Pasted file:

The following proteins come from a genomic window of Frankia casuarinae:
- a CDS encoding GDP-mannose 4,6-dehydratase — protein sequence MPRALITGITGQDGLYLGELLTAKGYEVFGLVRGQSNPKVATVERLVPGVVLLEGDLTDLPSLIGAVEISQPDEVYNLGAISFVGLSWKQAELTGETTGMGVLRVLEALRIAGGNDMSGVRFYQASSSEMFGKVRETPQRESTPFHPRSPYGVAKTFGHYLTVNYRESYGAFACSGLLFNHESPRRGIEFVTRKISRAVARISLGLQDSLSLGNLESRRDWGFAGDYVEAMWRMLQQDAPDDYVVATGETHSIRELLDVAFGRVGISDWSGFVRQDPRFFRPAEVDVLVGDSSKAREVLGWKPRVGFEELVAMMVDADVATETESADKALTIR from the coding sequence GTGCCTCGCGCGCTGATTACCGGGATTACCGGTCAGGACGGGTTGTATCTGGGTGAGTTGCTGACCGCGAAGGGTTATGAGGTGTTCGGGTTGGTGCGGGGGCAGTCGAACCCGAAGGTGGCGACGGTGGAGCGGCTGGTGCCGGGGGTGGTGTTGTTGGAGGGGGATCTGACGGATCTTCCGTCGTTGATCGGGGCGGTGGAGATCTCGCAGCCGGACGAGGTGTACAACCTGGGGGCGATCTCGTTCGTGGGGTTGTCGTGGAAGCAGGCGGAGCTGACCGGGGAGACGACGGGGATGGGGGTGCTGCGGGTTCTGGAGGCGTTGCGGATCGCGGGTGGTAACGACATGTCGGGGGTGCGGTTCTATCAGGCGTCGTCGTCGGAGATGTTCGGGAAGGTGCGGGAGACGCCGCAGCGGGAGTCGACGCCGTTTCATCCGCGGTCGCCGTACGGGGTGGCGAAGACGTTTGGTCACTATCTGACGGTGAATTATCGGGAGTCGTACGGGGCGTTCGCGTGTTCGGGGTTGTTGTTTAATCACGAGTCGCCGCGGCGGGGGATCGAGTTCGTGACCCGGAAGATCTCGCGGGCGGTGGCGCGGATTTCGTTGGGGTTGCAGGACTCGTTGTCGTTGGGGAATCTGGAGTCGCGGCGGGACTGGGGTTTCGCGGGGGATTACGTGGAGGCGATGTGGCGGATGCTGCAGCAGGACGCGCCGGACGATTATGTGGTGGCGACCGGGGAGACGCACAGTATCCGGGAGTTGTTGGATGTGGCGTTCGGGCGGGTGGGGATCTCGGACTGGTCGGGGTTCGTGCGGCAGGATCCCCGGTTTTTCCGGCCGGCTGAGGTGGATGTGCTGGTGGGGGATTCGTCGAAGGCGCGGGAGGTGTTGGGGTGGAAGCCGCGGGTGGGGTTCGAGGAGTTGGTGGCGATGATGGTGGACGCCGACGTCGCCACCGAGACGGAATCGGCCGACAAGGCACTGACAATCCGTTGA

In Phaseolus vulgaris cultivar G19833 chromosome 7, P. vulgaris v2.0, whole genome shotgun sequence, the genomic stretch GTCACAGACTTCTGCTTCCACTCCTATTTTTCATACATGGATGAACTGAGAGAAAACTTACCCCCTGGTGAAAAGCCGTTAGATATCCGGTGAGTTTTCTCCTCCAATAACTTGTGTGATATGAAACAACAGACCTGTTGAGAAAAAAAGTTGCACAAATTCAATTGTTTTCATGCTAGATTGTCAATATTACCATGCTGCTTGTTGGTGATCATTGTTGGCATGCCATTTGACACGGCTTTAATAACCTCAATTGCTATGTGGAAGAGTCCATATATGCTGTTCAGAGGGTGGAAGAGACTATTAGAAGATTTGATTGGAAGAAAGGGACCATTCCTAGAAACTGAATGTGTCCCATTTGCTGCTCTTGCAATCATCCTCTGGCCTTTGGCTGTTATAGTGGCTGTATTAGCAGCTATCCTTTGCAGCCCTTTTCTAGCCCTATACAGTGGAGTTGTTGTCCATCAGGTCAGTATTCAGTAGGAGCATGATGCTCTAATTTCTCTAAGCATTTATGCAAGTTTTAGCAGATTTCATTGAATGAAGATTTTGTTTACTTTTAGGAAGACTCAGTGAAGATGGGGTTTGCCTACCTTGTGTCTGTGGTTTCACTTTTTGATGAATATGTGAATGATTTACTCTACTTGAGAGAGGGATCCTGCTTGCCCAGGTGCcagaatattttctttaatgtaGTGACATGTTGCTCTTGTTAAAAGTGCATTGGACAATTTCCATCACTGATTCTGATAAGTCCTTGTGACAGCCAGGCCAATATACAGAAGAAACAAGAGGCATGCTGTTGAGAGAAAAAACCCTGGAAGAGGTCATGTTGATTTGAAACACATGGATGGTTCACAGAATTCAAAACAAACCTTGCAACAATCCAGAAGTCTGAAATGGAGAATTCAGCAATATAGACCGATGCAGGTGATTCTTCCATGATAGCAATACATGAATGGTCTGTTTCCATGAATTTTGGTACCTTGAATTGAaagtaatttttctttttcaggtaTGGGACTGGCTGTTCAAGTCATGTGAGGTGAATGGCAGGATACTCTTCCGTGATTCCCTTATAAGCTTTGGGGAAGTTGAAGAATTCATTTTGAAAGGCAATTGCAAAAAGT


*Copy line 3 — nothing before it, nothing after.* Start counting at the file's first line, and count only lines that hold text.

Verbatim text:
In Phaseolus vulgaris cultivar G19833 chromosome 7, P. vulgaris v2.0, whole genome shotgun sequence, the genomic stretch GTCACAGACTTCTGCTTCCACTCCTATTTTTCATACATGGATGAACTGAGAGAAAACTTACCCCCTGGTGAAAAGCCGTTAGATATCCGGTGAGTTTTCTCCTCCAATAACTTGTGTGATATGAAACAACAGACCTGTTGAGAAAAAAAGTTGCACAAATTCAATTGTTTTCATGCTAGATTGTCAATATTACCATGCTGCTTGTTGGTGATCATTGTTGGCATGCCATTTGACACGGCTTTAATAACCTCAATTGCTATGTGGAAGAGTCCATATATGCTGTTCAGAGGGTGGAAGAGACTATTAGAAGATTTGATTGGAAGAAAGGGACCATTCCTAGAAACTGAATGTGTCCCATTTGCTGCTCTTGCAATCATCCTCTGGCCTTTGGCTGTTATAGTGGCTGTATTAGCAGCTATCCTTTGCAGCCCTTTTCTAGCCCTATACAGTGGAGTTGTTGTCCATCAGGTCAGTATTCAGTAGGAGCATGATGCTCTAATTTCTCTAAGCATTTATGCAAGTTTTAGCAGATTTCATTGAATGAAGATTTTGTTTACTTTTAGGAAGACTCAGTGAAGATGGGGTTTGCCTACCTTGTGTCTGTGGTTTCACTTTTTGATGAATATGTGAATGATTTACTCTACTTGAGAGAGGGATCCTGCTTGCCCAGGTGCcagaatattttctttaatgtaGTGACATGTTGCTCTTGTTAAAAGTGCATTGGACAATTTCCATCACTGATTCTGATAAGTCCTTGTGACAGCCAGGCCAATATACAGAAGAAACAAGAGGCATGCTGTTGAGAGAAAAAACCCTGGAAGAGGTCATGTTGATTTGAAACACATGGATGGTTCACAGAATTCAAAACAAACCTTGCAACAATCCAGAAGTCTGAAATGGAGAATTCAGCAATATAGACCGATGCAGGTGATTCTTCCATGATAGCAATACATGAATGGTCTGTTTCCATGAATTTTGGTACCTTGAATTGAaagtaatttttctttttcaggtaTGGGACTGGCTGTTCAAGTCATGTGAGGTGAATGGCAGGATACTCTTCCGTGATTCCCTTATAAGCTTTGGGGAAGTTGAAGAATTCATTTTGAAAGGCAATTGCAAAAAGT